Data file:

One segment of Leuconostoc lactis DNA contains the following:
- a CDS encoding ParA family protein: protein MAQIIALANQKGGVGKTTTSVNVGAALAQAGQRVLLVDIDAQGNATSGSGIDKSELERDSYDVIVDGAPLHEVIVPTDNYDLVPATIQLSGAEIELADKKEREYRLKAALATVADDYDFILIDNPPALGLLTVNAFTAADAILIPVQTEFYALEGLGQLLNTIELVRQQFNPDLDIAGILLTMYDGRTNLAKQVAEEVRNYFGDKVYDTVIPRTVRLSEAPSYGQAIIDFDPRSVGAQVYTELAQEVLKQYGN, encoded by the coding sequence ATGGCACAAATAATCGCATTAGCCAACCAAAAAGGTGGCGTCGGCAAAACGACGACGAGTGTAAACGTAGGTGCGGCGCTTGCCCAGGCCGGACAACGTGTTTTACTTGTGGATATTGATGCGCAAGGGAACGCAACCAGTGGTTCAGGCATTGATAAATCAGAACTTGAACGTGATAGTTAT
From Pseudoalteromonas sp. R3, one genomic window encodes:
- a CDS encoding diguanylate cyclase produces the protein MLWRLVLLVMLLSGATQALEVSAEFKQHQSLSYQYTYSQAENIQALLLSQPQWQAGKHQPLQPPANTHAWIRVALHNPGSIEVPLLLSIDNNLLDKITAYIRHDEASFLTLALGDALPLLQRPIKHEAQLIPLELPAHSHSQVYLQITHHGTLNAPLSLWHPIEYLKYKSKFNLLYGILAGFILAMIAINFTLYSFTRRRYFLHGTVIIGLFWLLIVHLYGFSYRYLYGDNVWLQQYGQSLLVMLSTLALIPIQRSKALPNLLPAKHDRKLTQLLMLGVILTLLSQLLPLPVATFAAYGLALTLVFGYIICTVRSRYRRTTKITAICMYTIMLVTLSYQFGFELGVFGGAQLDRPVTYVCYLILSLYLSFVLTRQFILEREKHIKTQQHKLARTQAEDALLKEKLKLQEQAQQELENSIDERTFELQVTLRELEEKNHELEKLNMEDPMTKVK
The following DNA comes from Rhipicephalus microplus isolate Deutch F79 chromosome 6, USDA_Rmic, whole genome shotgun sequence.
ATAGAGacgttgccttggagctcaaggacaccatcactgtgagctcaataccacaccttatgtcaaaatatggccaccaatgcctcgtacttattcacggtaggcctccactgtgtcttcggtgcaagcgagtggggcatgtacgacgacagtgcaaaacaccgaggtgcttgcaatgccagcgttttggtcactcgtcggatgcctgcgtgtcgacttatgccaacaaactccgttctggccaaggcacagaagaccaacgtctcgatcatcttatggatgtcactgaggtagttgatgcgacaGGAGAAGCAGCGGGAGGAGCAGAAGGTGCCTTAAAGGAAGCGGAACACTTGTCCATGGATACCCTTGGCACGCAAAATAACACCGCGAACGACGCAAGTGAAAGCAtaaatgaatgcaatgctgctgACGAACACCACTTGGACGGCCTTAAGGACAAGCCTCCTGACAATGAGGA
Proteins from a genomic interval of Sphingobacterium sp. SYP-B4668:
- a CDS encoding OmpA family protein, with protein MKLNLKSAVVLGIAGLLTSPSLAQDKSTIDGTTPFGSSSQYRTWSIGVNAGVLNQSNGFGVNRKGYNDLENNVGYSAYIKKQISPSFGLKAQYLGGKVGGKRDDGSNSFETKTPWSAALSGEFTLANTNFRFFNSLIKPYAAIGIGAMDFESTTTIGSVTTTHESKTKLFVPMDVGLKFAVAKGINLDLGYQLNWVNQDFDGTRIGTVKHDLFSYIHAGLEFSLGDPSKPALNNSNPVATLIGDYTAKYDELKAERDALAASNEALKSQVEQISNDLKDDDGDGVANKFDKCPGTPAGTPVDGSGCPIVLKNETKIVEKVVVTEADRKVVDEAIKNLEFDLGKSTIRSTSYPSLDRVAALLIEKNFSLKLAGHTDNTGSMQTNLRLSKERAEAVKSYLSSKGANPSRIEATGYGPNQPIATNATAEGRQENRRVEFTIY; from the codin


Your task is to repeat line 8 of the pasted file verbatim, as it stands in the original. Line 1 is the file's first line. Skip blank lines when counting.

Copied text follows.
- a CDS encoding OmpA family protein, with protein MKLNLKSAVVLGIAGLLTSPSLAQDKSTIDGTTPFGSSSQYRTWSIGVNAGVLNQSNGFGVNRKGYNDLENNVGYSAYIKKQISPSFGLKAQYLGGKVGGKRDDGSNSFETKTPWSAALSGEFTLANTNFRFFNSLIKPYAAIGIGAMDFESTTTIGSVTTTHESKTKLFVPMDVGLKFAVAKGINLDLGYQLNWVNQDFDGTRIGTVKHDLFSYIHAGLEFSLGDPSKPALNNSNPVATLIGDYTAKYDELKAERDALAASNEALKSQVEQISNDLKDDDGDGVANKFDKCPGTPAGTPVDGSGCPIVLKNETKIVEKVVVTEADRKVVDEAIKNLEFDLGKSTIRSTSYPSLDRVAALLIEKNFSLKLAGHTDNTGSMQTNLRLSKERAEAVKSYLSSKGANPSRIEATGYGPNQPIATNATAEGRQENRRVEFTIY; from the codin